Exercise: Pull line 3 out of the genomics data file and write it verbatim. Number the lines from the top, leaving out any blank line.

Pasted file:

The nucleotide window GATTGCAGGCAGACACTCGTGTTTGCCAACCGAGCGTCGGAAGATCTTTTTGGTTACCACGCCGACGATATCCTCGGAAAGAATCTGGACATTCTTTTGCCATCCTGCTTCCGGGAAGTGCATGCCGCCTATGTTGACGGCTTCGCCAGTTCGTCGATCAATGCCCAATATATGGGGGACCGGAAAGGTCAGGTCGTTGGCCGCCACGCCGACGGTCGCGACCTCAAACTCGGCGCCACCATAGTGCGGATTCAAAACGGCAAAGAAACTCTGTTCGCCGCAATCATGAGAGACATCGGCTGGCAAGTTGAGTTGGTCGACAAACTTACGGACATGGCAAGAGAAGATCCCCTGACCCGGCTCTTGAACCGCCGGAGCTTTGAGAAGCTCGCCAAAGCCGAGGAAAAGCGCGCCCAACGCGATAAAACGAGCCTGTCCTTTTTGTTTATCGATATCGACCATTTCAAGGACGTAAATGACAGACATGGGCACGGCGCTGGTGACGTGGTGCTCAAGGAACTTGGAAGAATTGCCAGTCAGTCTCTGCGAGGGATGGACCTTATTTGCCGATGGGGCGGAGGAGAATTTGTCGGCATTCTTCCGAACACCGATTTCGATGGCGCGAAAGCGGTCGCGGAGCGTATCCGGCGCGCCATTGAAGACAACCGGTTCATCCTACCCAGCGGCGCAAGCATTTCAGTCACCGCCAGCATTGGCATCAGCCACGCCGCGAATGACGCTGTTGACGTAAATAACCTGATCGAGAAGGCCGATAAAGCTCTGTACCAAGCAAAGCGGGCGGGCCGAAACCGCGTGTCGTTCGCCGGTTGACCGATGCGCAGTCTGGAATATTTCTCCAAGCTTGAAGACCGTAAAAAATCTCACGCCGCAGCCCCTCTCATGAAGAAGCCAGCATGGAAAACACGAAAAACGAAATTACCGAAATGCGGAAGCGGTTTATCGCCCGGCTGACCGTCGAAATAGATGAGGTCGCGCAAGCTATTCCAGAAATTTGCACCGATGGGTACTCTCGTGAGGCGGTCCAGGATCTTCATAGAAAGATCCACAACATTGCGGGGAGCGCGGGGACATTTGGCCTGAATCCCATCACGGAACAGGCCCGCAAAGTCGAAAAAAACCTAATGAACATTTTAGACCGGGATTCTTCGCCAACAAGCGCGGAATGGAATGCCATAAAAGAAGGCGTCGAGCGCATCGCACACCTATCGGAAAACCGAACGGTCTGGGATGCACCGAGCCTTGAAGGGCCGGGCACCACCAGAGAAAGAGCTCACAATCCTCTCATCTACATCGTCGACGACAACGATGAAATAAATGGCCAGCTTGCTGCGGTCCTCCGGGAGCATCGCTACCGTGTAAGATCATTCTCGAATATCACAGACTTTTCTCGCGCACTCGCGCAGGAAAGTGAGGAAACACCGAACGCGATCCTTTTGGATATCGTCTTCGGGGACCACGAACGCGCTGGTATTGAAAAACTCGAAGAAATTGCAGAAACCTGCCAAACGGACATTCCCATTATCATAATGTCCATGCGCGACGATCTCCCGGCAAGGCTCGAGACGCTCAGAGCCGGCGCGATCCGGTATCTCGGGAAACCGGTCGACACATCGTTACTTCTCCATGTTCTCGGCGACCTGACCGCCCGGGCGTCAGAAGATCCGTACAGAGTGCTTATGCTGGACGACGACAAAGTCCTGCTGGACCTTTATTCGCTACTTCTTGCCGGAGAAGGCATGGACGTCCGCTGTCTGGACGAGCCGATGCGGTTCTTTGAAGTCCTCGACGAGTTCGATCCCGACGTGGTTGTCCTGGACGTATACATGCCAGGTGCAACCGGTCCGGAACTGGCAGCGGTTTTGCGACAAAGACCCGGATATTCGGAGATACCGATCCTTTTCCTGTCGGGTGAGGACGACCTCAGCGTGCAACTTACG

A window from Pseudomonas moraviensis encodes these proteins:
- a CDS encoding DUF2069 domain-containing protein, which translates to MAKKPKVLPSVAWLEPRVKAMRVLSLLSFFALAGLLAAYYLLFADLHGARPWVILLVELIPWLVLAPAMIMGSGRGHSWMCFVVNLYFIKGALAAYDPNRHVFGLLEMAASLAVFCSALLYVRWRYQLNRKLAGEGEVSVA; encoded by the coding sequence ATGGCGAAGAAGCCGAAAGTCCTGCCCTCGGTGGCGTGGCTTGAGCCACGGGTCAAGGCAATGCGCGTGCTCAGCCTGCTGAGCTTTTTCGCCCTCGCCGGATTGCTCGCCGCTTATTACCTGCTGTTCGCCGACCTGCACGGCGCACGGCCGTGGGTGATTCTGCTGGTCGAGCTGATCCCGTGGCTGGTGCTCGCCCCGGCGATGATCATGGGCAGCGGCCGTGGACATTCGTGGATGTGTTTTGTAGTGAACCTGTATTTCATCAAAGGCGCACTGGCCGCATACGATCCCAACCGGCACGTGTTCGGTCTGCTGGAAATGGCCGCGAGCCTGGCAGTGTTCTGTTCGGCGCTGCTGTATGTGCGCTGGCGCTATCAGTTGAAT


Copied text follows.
- a CDS encoding DUF2069 domain-containing protein, which translates to MAKKPKVLPSVAWLEPRVKAMRVLSLLSFFALAGLLAAYYLLFADLHGARPWVILLVELIPWLVLAPAMIMGSGRGHSWMCFVVNLYFIKGALAAYDPNRHVFGLLEMAASLAVFCSALLYVRWRYQLNRKLAGEGEVSVA; encoded by the coding sequence ATGGCGAAGAAGCCGAAAGTCCTGCCCTCGGTGGCGTGGCTTGAGCCACGGGTCAAGGCAATGCGCGTGCTCAGCCTGCTGAGCTTTTTCGCCCTCGCCGGATTGCTCGCCGCTTATTACCTGCTGTTCGCCGACCTGCACGGCGCACGGCCGTGGGTGATTCTGCTGGTCGAGCTGATCCCGTGGCTGGTGCTCGCCCCGGCGATGATCATGGGCAGCGGCCGTGGACATTCGTGGATGTGTTTTGTAGTGAACCTGTATTTCATCAAAGGCGCACTGGCCGCATACGATCCCAACCGGCACGTGTTCGGTCTGCTGGAAATGGCCGCGAGCCTGGCAGTGTTCTGTTCGGCGCTGCTGTATGTGCGCTGGCGCTATCAGTTGAAT